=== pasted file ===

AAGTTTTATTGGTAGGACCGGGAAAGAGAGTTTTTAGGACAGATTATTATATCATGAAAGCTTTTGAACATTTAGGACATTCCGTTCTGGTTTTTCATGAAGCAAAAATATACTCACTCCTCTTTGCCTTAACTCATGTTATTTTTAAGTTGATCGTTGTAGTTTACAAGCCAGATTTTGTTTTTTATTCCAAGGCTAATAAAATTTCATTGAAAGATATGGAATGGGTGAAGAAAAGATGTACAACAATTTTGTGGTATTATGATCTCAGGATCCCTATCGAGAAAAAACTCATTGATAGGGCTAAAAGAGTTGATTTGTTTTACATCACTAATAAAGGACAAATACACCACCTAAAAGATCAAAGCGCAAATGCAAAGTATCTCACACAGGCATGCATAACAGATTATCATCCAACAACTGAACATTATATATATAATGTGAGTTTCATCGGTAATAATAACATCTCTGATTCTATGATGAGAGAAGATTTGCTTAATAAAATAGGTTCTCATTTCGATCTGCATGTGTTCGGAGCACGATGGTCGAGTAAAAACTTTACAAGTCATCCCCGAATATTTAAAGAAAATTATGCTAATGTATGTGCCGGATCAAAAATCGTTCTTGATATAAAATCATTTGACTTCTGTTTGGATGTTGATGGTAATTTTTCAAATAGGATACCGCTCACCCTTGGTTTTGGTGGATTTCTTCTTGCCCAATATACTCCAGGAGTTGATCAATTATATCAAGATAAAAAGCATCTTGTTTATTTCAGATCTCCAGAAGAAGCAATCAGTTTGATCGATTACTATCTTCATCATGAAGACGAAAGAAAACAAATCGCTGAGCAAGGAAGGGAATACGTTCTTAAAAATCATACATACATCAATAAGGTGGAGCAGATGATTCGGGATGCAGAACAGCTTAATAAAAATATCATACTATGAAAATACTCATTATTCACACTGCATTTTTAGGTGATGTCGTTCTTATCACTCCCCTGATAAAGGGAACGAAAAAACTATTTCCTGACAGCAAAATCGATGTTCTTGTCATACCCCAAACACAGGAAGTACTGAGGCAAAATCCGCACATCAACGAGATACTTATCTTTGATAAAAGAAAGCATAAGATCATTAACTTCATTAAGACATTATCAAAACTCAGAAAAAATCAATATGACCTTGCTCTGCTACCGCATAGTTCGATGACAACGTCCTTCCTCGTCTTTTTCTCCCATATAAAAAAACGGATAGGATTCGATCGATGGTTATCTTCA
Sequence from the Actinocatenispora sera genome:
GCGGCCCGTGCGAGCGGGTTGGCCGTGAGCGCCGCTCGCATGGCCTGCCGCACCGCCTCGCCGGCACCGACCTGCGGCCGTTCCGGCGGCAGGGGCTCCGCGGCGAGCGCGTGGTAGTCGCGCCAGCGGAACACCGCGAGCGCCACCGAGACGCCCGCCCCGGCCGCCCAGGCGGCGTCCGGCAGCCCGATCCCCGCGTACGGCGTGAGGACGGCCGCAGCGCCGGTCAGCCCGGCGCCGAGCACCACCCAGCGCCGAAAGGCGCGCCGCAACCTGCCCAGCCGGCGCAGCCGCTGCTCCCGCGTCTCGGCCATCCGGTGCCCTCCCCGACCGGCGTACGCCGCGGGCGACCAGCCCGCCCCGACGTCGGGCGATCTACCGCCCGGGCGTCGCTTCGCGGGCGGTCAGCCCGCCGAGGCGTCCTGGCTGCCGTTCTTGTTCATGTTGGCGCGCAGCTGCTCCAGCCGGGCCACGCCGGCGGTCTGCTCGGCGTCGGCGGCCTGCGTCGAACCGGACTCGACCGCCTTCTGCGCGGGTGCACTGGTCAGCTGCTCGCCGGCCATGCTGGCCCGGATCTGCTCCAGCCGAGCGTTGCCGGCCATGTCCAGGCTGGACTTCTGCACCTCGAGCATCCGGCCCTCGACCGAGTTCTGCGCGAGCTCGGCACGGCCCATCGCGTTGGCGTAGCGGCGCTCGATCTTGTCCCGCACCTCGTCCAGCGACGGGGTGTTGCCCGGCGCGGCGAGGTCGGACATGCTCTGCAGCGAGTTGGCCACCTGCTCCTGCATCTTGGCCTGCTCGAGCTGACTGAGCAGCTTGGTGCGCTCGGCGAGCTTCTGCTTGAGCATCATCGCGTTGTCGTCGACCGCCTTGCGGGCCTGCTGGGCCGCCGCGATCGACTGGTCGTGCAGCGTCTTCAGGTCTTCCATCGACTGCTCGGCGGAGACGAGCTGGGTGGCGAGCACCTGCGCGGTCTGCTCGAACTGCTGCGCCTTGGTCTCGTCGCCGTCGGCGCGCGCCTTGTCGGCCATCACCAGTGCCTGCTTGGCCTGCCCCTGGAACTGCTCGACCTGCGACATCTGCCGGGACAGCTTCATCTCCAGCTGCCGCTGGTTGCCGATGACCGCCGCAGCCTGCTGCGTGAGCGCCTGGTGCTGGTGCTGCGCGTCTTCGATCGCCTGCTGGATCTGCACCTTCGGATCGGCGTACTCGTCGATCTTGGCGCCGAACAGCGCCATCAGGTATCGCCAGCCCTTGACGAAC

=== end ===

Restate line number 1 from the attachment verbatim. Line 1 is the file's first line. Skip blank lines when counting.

AAGTTTTATTGGTAGGACCGGGAAAGAGAGTTTTTAGGACAGATTATTATATCATGAAAGCTTTTGAACATTTAGGACATTCCGTTCTGGTTTTTCATGAAGCAAAAATATACTCACTCCTCTTTGCCTTAACTCATGTTATTTTTAAGTTGATCGTTGTAGTTTACAAGCCAGATTTTGTTTTTTATTCCAAGGCTAATAAAATTTCATTGAAAGATATGGAATGGGTGAAGAAAAGATGTACAACAATTTTGTGGTATTATGATCTCAGGATCCCTATCGAGAAAAAACTCATTGATAGGGCTAAAAGAGTTGATTTGTTTTACATCACTAATAAAGGACAAATACACCACCTAAAAGATCAAAGCGCAAATGCAAAGTATCTCACACAGGCATGCATAACAGATTATCATCCAACAACTGAACATTATATATATAATGTGAGTTTCATCGGTAATAATAACATCTCTGATTCTATGATGAGAGAAGATTTGCTTAATAAAATAGGTTCTCATTTCGATCTGCATGTGTTCGGAGCACGATGGTCGAGTAAAAACTTTACAAGTCATCCCCGAATATTTAAAGAAAATTATGCTAATGTATGTGCCGGATCAAAAATCGTTCTTGATATAAAATCATTTGACTTCTGTTTGGATGTTGATGGTAATTTTTCAAATAGGATACCGCTCACCCTTGGTTTTGGTGGATTTCTTCTTGCCCAATATACTCCAGGAGTTGATCAATTATATCAAGATAAAAAGCATCTTGTTTATTTCAGATCTCCAGAAGAAGCAATCAGTTTGATCGATTACTATCTTCATCATGAAGACGAAAGAAAACAAATCGCTGAGCAAGGAAGGGAATACGTTCTTAAAAATCATACATACATCAATAAGGTGGAGCAGATGATTCGGGATGCAGAACAGCTTAATAAAAATATCATACTATGAAAATACTCATTATTCACACTGCATTTTTAGGTGATGTCGTTCTTATCACTCCCCTGATAAAGGGAACGAAAAAACTATTTCCTGACAGCAAAATCGATGTTCTTGTCATACCCCAAACACAGGAAGTACTGAGGCAAAATCCGCACATCAACGAGATACTTATCTTTGATAAAAGAAAGCATAAGATCATTAACTTCATTAAGACATTATCAAAACTCAGAAAAAATCAATATGACCTTGCTCTGCTACCGCATAGTTCGATGACAACGTCCTTCCTCGTCTTTTTCTCCCATATAAAAAAACGGATAGGATTCGATCGATGGTTATCTTCA